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Jamaican Man in Profile (Henry Thomas), Glyn Philpot

A black man standing in profile facing right, wearing a mustard yellow top against a red and yellow background.

At a glance

Artist: Glyn Philpot

Date: 1934 – 1935

Location: Room 10 (Glyn Philpot: Flesh and Spirit exhibition)

Materials: Oil on canvas

Acquisition:Bequeathed by Mrs Rosemary Newgas, the niece of the artist (2004)

 

The sitter in this portrait, Henry Thomas, had been a stoker on a merchant vessel before he missed his boat home to Jamaica. Whilst wandering around the National Gallery, Thomas met Glyn Philpot’s godson, the theatre designer Oliver Messel, who introduced him to the artist – presumably because of his good looks, rather than his reliability and domestic skills which were, by all accounts, limited. Henry Thomas was the principal model for Philpot’s depictions of Black men in the late 1920s and 1930s. As well as modelling for Philpot, Thomas worked as a domestic servant for him.

Although eye-contact is not made with Henry Thomas in this painting, the format of this portrait is associated with power and representations of imperial leaders. This side view of Thomas’ head against a vibrant batik background recalls the tradition of representing kings, queens, and emperors in profile on coins and medals, and the profile portrait in Quattrocento painting in Florence by artists such as Sandro Botticelli and Domenico Ghirlandaio. Philpot was a huge admirer of Italian Renaissance art and here it informs his creation of an entirely modern image.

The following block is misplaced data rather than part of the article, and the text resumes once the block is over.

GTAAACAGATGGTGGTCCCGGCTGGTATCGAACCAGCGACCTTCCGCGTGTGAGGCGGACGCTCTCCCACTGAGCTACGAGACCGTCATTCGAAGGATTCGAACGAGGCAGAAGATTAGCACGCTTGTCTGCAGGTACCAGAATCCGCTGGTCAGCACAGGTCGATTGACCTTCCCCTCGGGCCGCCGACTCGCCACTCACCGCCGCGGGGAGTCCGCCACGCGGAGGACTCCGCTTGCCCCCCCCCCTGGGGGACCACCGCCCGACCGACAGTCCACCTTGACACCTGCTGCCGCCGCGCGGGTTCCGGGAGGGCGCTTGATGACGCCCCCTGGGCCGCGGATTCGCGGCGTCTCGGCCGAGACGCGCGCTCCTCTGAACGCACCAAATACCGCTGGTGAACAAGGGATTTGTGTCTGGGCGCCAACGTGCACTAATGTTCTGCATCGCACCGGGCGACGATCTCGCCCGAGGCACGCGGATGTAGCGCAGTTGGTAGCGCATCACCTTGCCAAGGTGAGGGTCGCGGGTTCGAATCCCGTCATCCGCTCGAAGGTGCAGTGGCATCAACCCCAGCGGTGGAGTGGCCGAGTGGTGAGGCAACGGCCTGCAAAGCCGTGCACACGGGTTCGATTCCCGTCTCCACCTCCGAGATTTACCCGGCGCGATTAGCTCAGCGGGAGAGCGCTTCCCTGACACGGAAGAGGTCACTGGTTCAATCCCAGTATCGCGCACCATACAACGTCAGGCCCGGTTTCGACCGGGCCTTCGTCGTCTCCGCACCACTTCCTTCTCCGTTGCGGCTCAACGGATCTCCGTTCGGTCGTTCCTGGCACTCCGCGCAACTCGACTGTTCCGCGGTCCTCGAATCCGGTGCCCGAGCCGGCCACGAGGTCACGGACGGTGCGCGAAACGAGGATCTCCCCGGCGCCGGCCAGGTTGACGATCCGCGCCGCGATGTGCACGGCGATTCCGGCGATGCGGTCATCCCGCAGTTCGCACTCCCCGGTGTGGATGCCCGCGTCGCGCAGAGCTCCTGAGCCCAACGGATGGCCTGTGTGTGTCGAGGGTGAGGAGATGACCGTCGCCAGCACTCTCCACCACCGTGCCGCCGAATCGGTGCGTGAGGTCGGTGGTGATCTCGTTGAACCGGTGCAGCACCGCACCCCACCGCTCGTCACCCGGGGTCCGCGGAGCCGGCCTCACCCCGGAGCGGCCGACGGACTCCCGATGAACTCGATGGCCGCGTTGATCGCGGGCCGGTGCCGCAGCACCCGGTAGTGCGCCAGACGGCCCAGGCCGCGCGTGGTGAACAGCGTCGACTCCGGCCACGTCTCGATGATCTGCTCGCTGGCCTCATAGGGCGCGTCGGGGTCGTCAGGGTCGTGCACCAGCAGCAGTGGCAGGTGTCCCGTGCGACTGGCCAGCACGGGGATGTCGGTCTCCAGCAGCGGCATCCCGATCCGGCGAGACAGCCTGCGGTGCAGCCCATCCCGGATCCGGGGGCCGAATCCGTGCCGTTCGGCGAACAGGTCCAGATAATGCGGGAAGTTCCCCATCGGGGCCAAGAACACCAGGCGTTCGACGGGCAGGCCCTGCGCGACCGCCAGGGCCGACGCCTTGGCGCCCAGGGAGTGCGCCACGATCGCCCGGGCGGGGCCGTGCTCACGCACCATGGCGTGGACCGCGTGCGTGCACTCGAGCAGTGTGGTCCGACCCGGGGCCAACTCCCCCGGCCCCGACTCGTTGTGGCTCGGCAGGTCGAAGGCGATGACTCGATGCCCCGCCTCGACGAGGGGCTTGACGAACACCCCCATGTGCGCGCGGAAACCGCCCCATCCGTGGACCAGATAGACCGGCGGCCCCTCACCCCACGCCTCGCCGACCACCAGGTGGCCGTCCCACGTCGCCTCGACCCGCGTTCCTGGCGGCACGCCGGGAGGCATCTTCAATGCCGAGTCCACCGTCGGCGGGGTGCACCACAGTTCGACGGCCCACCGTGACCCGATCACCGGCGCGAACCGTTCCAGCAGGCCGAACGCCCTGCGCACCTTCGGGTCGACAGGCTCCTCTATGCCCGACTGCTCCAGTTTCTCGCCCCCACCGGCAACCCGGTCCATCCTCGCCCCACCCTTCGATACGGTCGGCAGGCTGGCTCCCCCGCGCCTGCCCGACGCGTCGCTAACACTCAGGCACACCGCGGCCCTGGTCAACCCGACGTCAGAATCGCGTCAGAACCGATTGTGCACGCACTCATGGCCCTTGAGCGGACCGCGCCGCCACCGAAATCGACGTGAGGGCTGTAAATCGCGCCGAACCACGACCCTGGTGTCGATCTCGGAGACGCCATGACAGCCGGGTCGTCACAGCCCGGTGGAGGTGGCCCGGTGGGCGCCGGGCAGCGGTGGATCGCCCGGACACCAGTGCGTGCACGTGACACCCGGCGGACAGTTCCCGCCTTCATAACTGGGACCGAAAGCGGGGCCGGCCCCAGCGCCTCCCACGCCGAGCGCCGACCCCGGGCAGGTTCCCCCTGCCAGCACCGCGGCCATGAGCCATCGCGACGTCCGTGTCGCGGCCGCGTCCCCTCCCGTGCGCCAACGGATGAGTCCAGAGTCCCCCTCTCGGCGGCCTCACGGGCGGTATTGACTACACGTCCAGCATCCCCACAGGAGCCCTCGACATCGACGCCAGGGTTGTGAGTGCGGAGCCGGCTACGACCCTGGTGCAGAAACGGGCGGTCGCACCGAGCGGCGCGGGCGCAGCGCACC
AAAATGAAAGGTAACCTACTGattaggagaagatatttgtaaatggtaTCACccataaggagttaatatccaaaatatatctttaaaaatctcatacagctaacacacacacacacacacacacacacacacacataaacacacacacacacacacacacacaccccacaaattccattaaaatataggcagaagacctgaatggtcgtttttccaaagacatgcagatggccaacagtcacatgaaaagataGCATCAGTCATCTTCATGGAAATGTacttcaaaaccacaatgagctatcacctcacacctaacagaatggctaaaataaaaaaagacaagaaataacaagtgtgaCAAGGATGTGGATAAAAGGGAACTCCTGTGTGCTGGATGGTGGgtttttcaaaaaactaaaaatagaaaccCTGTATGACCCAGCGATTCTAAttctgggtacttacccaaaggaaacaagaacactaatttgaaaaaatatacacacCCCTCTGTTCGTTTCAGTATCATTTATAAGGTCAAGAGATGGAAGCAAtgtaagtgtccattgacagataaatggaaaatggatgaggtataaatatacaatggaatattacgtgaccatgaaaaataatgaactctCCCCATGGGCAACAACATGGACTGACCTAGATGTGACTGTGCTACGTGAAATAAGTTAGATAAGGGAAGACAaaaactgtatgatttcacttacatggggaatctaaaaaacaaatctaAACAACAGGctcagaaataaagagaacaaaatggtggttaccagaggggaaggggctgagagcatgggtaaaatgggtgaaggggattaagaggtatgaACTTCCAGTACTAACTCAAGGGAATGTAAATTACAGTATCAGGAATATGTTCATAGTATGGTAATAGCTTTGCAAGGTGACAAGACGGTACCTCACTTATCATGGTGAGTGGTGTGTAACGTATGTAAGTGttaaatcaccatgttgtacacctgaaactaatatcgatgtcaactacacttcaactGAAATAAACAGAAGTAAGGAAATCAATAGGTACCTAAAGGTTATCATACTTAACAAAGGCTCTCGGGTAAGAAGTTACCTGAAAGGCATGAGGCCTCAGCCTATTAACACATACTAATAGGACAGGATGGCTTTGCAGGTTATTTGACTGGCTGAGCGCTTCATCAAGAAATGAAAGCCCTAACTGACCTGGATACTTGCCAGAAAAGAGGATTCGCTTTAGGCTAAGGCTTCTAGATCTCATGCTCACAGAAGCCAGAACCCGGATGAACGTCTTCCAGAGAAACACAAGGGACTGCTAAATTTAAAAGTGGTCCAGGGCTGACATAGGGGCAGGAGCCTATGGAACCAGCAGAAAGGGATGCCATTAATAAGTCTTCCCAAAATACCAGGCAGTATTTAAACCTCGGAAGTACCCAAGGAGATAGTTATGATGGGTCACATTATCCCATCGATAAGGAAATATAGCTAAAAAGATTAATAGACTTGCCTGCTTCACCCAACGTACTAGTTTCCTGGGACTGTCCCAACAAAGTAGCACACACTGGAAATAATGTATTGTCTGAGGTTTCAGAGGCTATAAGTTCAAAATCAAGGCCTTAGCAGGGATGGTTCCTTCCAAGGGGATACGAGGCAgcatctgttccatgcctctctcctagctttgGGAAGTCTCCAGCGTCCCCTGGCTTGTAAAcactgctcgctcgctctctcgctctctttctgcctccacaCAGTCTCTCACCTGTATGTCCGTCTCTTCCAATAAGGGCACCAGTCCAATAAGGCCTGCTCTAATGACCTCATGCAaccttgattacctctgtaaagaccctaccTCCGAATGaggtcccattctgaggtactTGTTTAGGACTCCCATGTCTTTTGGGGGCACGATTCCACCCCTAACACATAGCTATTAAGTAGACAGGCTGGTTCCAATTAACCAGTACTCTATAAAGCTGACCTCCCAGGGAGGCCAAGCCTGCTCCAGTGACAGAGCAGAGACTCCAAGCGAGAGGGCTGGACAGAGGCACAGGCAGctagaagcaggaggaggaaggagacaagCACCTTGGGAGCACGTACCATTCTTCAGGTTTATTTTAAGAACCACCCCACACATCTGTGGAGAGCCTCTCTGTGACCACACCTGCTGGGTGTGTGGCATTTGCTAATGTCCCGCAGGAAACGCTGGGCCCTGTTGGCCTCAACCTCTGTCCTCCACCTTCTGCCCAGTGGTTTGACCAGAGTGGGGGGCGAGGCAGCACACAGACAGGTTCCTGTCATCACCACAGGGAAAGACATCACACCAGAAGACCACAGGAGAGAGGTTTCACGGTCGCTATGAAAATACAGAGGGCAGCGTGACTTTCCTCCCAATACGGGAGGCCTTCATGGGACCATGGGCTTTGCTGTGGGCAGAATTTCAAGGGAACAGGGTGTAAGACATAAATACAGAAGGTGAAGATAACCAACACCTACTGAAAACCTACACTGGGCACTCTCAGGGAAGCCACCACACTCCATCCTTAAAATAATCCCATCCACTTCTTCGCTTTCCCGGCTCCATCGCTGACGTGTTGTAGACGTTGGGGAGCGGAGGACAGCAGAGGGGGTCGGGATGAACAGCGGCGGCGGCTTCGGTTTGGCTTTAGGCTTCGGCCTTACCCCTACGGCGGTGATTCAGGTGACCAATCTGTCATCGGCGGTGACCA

During the 1920s Philpot was a highly successful figure in the British art establishment, celebrated for his portraits of society figures that included the Prime Minister Stanley Baldwin, the Duchess of Westminster, the opera singer Dame Nellie Melba, the ballet dancers Vaslav Nijinsky and Lydia Lopokova and the author Siegfried Sassoon. Philpot became known for his paintings of Black men, particularly after 1930 when he took a studio in Montparnasse, Paris and changed to a much more modern style of painting. His dramatic change caused headlines such as ‘Glyn Philpot Goes Picasso!’ This portrait embodies the stylised and flatter style of Philpot’s work in the thirties, which is often regarded as representative of the Art Deco style.

After Philpot died in 1937 from a cerebral haemorrhage there was a grand funeral in Westminster Cathedral. However, at his burial only the artist’s family, his friend Lord Balniel, and Henry Thomas were in attendance. In a poignant note left with a bouquet on the artist’s grave, which was kept by the family, Thomas wrote: ‘for memory to my dear master as well as my Father and brother to me. God blessed [sic] him and forgive him for his kind heart and human nature from his poor servant Henry.’